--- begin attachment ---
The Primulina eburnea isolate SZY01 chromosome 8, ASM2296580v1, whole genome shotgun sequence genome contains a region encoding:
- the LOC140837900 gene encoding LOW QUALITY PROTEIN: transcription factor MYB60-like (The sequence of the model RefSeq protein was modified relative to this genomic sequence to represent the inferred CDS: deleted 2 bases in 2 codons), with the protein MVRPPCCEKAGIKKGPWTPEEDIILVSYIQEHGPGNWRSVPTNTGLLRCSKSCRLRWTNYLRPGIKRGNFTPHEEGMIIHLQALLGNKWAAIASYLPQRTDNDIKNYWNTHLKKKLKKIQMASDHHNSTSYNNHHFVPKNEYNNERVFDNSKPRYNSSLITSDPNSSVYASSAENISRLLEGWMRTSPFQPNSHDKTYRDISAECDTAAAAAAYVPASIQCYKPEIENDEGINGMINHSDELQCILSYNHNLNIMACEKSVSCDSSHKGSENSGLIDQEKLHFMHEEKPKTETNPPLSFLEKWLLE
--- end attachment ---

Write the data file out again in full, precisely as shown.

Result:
The Primulina eburnea isolate SZY01 chromosome 8, ASM2296580v1, whole genome shotgun sequence genome contains a region encoding:
- the LOC140837900 gene encoding LOW QUALITY PROTEIN: transcription factor MYB60-like (The sequence of the model RefSeq protein was modified relative to this genomic sequence to represent the inferred CDS: deleted 2 bases in 2 codons), with the protein MVRPPCCEKAGIKKGPWTPEEDIILVSYIQEHGPGNWRSVPTNTGLLRCSKSCRLRWTNYLRPGIKRGNFTPHEEGMIIHLQALLGNKWAAIASYLPQRTDNDIKNYWNTHLKKKLKKIQMASDHHNSTSYNNHHFVPKNEYNNERVFDNSKPRYNSSLITSDPNSSVYASSAENISRLLEGWMRTSPFQPNSHDKTYRDISAECDTAAAAAAYVPASIQCYKPEIENDEGINGMINHSDELQCILSYNHNLNIMACEKSVSCDSSHKGSENSGLIDQEKLHFMHEEKPKTETNPPLSFLEKWLLE